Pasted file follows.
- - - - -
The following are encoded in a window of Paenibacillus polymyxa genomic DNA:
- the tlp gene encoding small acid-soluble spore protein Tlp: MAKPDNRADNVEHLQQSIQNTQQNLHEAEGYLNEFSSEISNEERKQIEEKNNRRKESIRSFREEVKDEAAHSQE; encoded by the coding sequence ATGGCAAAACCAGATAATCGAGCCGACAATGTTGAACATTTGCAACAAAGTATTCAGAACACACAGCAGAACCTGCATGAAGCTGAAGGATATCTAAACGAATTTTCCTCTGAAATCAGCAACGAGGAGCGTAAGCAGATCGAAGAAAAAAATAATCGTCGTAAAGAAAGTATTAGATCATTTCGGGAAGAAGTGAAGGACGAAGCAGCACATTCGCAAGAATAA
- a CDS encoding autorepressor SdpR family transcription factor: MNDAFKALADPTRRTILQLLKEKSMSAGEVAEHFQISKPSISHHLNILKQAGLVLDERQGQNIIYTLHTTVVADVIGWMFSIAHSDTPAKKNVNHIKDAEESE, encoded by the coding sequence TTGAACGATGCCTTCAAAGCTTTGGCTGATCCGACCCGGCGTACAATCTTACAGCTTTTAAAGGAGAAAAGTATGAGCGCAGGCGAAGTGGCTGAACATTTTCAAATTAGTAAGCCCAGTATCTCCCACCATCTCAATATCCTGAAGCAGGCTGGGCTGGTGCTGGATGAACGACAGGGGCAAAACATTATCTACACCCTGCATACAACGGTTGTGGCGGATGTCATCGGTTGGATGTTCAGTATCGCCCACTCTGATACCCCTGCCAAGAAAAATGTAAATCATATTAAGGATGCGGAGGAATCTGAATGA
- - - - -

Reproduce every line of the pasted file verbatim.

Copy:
The following are encoded in a window of Paenibacillus polymyxa genomic DNA:
- the tlp gene encoding small acid-soluble spore protein Tlp: MAKPDNRADNVEHLQQSIQNTQQNLHEAEGYLNEFSSEISNEERKQIEEKNNRRKESIRSFREEVKDEAAHSQE; encoded by the coding sequence ATGGCAAAACCAGATAATCGAGCCGACAATGTTGAACATTTGCAACAAAGTATTCAGAACACACAGCAGAACCTGCATGAAGCTGAAGGATATCTAAACGAATTTTCCTCTGAAATCAGCAACGAGGAGCGTAAGCAGATCGAAGAAAAAAATAATCGTCGTAAAGAAAGTATTAGATCATTTCGGGAAGAAGTGAAGGACGAAGCAGCACATTCGCAAGAATAA
- a CDS encoding autorepressor SdpR family transcription factor: MNDAFKALADPTRRTILQLLKEKSMSAGEVAEHFQISKPSISHHLNILKQAGLVLDERQGQNIIYTLHTTVVADVIGWMFSIAHSDTPAKKNVNHIKDAEESE, encoded by the coding sequence TTGAACGATGCCTTCAAAGCTTTGGCTGATCCGACCCGGCGTACAATCTTACAGCTTTTAAAGGAGAAAAGTATGAGCGCAGGCGAAGTGGCTGAACATTTTCAAATTAGTAAGCCCAGTATCTCCCACCATCTCAATATCCTGAAGCAGGCTGGGCTGGTGCTGGATGAACGACAGGGGCAAAACATTATCTACACCCTGCATACAACGGTTGTGGCGGATGTCATCGGTTGGATGTTCAGTATCGCCCACTCTGATACCCCTGCCAAGAAAAATGTAAATCATATTAAGGATGCGGAGGAATCTGAATGA